Dos & Don'ts for Cleaning Your Jewelry
Regardless of what a jewelry piece may cost or the material it’s made of, we bought it for a reason and we want to keep it looking like new as long as possible. Some stones are fragile and require special care. Learn how to take care of your treasures properly.
Don’t use things like vinegar, salt, baking soda, or toothpaste as they are all abrasives.
Don’t use things like Tarn-X on your jewelry to remove tarnish.
Don’t scrub or otherwise use friction on plated metals. Plated jewelry has an ultra thin coat of gold or silver just on the surface and it’s very easy to scratch it. Once that happens, the surface metal will begin to peel.
Don’t ever clean your pearls with anything other than a soft cloth and do so very carefully with light pressure. You can sue a mild dish soap in warm water, but don’t submerge your bracelet or necklace as it can weaken the silk threads pearls are traditionally strung with. I suggest taking your pearls to a jeweler for proper cleaning.
Don’t wash jewelry cleaning cloths. Most are impregnated with a very gentle abrasive.
Do use Sunshine® polishing cloths which are safe for nearly all jewelry. It’s great for cleaning tarnish from silver, copper, brass and gives a high sine to gold as well. It’s even safe for turquoise and opal jewelry. Use light to medium pressure. It is also safe for gold-filled.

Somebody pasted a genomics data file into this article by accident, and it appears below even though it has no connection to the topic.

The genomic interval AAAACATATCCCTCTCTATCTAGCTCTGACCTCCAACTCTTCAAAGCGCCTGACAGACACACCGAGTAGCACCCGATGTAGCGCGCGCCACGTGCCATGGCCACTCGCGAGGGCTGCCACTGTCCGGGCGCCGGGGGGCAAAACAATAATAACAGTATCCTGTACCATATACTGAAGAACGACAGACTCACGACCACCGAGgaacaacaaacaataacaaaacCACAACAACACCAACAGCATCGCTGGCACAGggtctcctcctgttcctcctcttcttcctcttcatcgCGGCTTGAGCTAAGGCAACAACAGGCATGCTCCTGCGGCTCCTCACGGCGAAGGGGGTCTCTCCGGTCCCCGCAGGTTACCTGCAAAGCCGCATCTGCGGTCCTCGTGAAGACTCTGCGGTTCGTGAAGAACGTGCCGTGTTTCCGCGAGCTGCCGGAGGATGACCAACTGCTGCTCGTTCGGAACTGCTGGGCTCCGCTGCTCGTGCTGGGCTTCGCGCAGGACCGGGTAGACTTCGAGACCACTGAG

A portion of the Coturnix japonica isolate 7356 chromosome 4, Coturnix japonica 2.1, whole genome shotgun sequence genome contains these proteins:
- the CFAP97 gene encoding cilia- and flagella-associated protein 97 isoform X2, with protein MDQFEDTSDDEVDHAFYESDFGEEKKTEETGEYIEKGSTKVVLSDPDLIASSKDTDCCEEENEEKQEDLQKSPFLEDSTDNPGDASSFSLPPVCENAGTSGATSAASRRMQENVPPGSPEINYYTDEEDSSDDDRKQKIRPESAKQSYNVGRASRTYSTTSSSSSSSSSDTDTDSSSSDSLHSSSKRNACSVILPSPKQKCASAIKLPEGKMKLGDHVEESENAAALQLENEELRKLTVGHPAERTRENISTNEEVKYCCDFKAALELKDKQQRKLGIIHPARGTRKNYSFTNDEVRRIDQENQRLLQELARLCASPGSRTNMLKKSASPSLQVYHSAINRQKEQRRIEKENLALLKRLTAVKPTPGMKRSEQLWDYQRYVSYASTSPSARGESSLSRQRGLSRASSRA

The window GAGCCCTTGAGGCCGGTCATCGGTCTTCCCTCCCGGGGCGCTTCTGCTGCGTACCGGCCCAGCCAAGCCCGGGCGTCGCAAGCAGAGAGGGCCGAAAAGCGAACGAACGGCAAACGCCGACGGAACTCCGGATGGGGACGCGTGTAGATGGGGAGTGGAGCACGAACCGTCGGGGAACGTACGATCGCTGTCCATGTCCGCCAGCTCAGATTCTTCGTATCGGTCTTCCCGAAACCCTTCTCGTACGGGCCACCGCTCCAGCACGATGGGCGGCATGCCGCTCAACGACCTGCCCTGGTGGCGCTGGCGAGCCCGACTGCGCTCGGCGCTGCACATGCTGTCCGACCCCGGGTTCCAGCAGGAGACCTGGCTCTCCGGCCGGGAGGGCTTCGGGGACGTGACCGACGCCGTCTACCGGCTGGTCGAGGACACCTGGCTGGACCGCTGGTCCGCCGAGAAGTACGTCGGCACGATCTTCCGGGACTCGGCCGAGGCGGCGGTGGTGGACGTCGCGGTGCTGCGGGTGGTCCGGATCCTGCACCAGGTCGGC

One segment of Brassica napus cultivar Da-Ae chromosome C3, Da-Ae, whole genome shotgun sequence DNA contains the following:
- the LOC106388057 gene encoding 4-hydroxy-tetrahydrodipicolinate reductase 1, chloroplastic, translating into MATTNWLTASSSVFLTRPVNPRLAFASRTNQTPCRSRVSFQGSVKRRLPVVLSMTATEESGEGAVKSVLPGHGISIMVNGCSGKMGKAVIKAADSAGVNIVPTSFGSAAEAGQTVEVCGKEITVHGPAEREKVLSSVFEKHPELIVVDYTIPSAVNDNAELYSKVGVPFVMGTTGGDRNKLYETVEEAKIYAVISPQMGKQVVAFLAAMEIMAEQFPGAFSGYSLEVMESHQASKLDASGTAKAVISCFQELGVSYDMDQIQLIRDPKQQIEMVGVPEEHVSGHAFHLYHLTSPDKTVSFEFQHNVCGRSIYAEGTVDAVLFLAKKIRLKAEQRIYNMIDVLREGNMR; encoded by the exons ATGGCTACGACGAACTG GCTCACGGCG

Do be very gentle regardless of the materials in your jewelry.
Do be sure to allow all jewelry to dry thoroughly before putting it away. I pat dry with a soft cloth & leave it out overnight.
Metals, Diamonds, Rubies, Sapphires:
The safest and best way to clean this jewelry at home is just using a mild dish soap, warm water (not hot) and a new baby toothbrush. Mix a couple of drops the dish soap and warm water in a dish and drop the jewelry in. Allow to sit for a few minutes, then using the new toothbrush dipped into the soapy water gently scrub your jewelry, rinse very well, and pat dry.
The reason for the new toothbrush is that an old toothbrush can still have some toothpaste residue which can easily scratch soft stones and even soft metals.
Enamel & Niobium
These are the easiest to care for. Niobium doesn’t tarnish and is a hypoallergenic metal used in pacemakers and other medical devices. I use unleaded vitreous enamel that is sifted onto copper sheet and fired at 1450°f.